Mrs. Blight started saying stuff like, “Well of course we don’t want to cramp your style, Nathan. We just thought it would be good for Dale to learn more about relating to his peers, and besides he could help you with studying.”
After I had squelched the roommate idea, I felt so guilty that I really did make an effort to get to know Dale some. Surprisingly, it paid off. He showed me around San Francisco and Berkeley, helping me to learn the buses and subways and figure out where to shop for stuff. Dale had a dry sense of humor that helped me forget my worries. I soon discovered that he never told his parents anything important. He would have thrilled me as a roommate, unlike the ones I ended up with.
There was also a surprise for me in an unopened part of my luggage. When I got to San Francisco, I found, waiting at the Blights as promised, the stuff my mom had shipped from home—my typewriter and three large boxes, mostly containing clothes. Having these fresh clothes to wear, I hardly touched the stuff in my backpack. San Francisco seemed refrigerated and the duds I had brought from L.A. were for hot weather. So it wasn’t until after I had moved into the dorm that I got around to emptying my pack to wash everything and put it away. There, in the bottom of one of the zipper pockets, I found a folded up piece of paper with this note scrawled in pencil:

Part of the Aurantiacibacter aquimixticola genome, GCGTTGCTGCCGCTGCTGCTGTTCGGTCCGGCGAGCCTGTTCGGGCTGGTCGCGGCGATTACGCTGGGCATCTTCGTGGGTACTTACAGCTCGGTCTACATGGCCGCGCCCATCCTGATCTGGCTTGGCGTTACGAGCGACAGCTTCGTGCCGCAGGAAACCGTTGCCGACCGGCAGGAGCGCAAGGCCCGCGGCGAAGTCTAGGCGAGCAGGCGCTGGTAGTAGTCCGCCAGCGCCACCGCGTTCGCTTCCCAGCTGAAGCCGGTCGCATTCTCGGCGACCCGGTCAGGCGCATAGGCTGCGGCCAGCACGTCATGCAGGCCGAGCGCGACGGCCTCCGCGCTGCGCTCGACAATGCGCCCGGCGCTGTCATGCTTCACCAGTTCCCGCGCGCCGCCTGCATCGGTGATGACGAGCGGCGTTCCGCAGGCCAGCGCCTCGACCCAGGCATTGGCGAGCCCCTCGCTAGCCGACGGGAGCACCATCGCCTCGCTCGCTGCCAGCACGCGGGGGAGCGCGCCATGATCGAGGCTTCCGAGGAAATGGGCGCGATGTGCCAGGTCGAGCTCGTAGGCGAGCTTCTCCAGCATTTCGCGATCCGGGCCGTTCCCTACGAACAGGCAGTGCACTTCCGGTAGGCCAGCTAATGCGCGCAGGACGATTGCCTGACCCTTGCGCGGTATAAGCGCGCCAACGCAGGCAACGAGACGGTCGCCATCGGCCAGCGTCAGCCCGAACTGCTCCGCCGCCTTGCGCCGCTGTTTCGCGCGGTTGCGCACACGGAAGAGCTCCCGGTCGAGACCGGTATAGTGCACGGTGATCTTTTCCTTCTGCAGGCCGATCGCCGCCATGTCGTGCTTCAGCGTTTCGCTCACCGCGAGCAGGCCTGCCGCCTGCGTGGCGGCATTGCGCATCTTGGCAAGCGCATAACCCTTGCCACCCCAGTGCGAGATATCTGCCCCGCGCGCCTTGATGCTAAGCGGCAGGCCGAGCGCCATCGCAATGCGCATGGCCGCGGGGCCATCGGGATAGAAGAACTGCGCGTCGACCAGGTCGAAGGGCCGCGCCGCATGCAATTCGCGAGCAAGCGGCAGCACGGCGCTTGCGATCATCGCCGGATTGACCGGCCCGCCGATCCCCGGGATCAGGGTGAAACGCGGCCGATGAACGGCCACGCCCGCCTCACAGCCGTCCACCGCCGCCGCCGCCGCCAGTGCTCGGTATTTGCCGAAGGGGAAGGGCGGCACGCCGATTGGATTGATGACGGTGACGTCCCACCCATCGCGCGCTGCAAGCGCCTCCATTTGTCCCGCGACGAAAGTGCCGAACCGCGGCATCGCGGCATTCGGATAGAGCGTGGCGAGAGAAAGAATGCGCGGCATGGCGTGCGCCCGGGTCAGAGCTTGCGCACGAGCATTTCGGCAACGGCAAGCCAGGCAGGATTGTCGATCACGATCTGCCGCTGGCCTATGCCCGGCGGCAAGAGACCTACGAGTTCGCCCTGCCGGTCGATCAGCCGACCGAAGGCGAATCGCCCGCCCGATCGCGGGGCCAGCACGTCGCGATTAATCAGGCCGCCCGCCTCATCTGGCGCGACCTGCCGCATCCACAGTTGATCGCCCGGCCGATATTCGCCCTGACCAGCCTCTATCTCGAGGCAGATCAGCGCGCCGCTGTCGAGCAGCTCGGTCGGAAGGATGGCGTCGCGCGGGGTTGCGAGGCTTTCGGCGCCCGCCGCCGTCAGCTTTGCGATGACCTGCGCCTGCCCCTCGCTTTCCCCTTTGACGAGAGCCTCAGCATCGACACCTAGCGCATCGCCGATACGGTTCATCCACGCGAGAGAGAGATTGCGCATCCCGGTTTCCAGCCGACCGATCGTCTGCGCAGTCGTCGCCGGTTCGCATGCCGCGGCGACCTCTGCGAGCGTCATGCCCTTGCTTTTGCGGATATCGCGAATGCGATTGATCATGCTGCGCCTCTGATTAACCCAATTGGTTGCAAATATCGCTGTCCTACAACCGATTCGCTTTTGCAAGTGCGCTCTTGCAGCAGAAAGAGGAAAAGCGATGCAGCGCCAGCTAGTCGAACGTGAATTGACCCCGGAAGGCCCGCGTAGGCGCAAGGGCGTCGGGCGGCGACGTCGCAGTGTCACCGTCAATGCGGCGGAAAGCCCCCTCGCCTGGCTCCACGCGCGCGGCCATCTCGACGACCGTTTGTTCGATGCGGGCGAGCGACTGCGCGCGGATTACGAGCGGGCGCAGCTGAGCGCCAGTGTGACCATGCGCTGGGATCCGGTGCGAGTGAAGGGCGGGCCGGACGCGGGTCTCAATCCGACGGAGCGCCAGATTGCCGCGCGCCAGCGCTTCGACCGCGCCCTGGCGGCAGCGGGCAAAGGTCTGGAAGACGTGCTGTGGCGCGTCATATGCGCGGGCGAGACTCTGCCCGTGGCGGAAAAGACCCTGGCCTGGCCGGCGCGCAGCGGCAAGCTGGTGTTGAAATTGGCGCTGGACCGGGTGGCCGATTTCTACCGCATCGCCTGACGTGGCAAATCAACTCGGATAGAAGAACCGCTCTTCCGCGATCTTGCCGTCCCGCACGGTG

Nathan, I’m really sorry what happened to you. Please call me in a few days.
It was signed “Bret,” and he had written out his phone number below.
The day after I found the note, I pulled the phone into my room and shut the door, putting a towel across the crack at the bottom for soundproofing. My heart was doing jumping jacks as I dialed the number. A woman answered. When I nervously asked if I could speak to Bret, she had me hold on. I heard another extension pick up and Bret’s voice yell, “Mom, you can hang up now.” Fumbling, then a click.
“Hello?” he murmured.
I felt dizzy. Would he even remember my name? Obviously, he could no longer be expecting my call. Almost certainly he would have a more negative attitude toward me than when he wrote the note, because he would have heard Aaron’s account of what a jerk I was, physically brutalizing him. And God knows what Colby would have said to explain what Aaron had seen happening between us at the train station. My mouth felt like a tongue depressor had immobilized it.